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Trump’s Promise Of American Abundance, Fueled By ‘Liquid Gold’

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From the Daily Caller News Foundation



One of the brightest nuggets of policy in Donald Trump’s July 18 acceptance speech to the Republican convention in Milwaukee was his ode to “liquid gold.” That is, oil.

As part of his inflation-fighting plan, Trump offered a gleaming solution: increase energy production, thereby decreasing energy prices. “By slashing energy costs,” Trump declared, “we will in turn reduce the cost of transportation, manufacturing and all household goods.”

He continued: “We have more liquid gold under our feet than any other country by far. We are a nation that has the opportunity to make an absolute fortune with its energy.”

Indeed. According to the Institute for Energy Research (IER) technically recoverable oil resources in the U.S. total 2.136 trillion barrels. At the current price of around $80 a barrel, that’s some $171 trillion. And so, Trump concluded, “we will reduce our debt, $36 trillion.”

As former Alaska governor Sarah Palin would say, “You betcha.” In Palin’s Alaska, oil is so abundant, relative to the population, that everyone gets a check from the state. Last year, it was $1,312. For a family of four, that’s more than $5000. Our goal should be that every American gets such an energy dividend.

Moreover, the abundance of America’s carbon fuels is not limited to oil. According to IER, we have 3.391 trillion cubic feet of natural gas. That’s worth $165 trillion.

To be sure, these staggering dollar totals can’t be counted directly against the national debt—or in support of some future tax cut. Yet every dollar of our energy assets would contribute to the economy, and if even 10  percent of the humongous total could be available to the public, we could, in fact, pay off the national debt.

Moreover, thanks to fracking and other enhanced recovery techniques, we keep finding more energy: Human ingenuity has upended old beliefs about energy shortages, ushering in an almost Moore’s Law-ish surge in production.

Indeed, there’s so much oil and gas (and coal) that an emerging school of thought holds that carbon fuels aren’t “fossil” at all, but rather, the product of earth’s vulcanism. The core of this earth, after all, is the same temperature as the surface of the sun. Perhaps all that heat is cooking something.

In any case, we keep finding more oil, and not just in the U.S.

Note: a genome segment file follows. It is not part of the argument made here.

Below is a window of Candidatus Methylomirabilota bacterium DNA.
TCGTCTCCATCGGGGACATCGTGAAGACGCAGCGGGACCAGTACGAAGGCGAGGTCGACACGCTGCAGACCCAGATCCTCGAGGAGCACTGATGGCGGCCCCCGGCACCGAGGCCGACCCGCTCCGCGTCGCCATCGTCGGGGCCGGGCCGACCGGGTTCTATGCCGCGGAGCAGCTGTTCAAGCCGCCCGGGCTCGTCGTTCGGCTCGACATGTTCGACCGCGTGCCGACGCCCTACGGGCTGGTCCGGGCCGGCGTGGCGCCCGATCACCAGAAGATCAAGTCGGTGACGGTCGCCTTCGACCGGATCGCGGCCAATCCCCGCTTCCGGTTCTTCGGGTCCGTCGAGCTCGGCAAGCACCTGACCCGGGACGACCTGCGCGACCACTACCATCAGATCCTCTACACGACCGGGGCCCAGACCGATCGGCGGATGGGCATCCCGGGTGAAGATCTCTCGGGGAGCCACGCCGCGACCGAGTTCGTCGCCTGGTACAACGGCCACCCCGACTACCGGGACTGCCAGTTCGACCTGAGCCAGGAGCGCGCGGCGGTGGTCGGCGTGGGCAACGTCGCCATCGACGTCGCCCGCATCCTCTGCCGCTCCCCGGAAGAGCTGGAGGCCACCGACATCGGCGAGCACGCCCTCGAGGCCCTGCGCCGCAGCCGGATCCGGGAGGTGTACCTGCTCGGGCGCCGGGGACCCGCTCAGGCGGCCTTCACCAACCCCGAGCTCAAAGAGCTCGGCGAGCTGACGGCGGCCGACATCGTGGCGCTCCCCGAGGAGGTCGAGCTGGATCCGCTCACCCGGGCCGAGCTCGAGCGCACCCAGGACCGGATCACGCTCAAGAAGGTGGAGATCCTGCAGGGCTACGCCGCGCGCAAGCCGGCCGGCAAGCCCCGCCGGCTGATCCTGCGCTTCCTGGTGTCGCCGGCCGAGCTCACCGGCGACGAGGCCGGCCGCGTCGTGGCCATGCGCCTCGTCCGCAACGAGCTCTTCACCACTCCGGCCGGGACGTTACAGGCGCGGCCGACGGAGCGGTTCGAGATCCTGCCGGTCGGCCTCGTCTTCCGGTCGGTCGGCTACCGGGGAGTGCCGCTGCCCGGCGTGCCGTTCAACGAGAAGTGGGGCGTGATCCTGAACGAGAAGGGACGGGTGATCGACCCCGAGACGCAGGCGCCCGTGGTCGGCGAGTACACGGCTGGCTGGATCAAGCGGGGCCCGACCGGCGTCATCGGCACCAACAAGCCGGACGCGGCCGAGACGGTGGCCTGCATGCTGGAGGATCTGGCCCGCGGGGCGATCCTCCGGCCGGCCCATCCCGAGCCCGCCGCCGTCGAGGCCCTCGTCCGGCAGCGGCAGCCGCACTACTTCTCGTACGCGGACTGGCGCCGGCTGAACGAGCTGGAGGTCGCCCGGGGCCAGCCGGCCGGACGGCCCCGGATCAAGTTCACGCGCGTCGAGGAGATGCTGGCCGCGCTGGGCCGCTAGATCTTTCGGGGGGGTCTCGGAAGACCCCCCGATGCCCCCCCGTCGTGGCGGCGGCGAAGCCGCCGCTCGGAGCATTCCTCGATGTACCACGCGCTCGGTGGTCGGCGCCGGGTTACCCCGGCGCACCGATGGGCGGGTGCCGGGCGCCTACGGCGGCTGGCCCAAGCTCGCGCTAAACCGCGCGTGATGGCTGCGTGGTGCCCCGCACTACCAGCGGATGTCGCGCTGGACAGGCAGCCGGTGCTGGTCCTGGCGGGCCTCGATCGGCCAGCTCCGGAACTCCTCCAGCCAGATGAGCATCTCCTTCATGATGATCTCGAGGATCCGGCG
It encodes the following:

So how, exactly, do we take advantage of this planetary cornucopia? As Palin said, as Trump said, and as the convention crowd chanted, “drill, baby, drill.”

Okay, but what about climate change? Most Republicans don’t worry too much about that, but if Democrats do, they should be reassured that we can capture the carbon and so take it out of the atmosphere. Trees and other green vegetation have been capturing carbon for eons; the element is, in fact, vital to their very existence. Similarly, the human body is 18 percent carbon. Yes, all of us ourselves are carbon sinks.

So we, being smart, can capture vastly more carbon — capturing it in everything from wood to cement, from plastics to nanotubes. These in turn can be landfill, construction materials — maybe even a space elevator.

We can, in fact, establish a a circular carbon economy: carbon fuels extracted, burned, and then recycled back into feedstocks. By this reckoning, carbon fuels are renewable. Such creative thinking can power all those energy-hungry data centers on which Big Tech and AI depend. So there’s the makings of a bipartisan “Grand Carbon Bargain,” uniting mostly blue-state tech with mostly red-state energy. More energy + more tech = more wealth for all.

In Milwaukee, Trump spoke of American “energy dominance,” and that’s great. But with all the energy we can produce and consume, we can speak of economic abundance — and that’s even greater.

James P. Pinkerton served in the White House domestic policy offices of Presidents Ronald Reagan and George H.W. Bush. He is the author, most recently, of “The Secret of Directional Investing: Making Money Amidst the Red-Blue Rumble.”

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Jordan Peterson interviews Alberta Premier Danielle Smith

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This episode was recorded on June 29th, 2024

Dr. Peterson’s extensive catalog is available now on DailyWire+: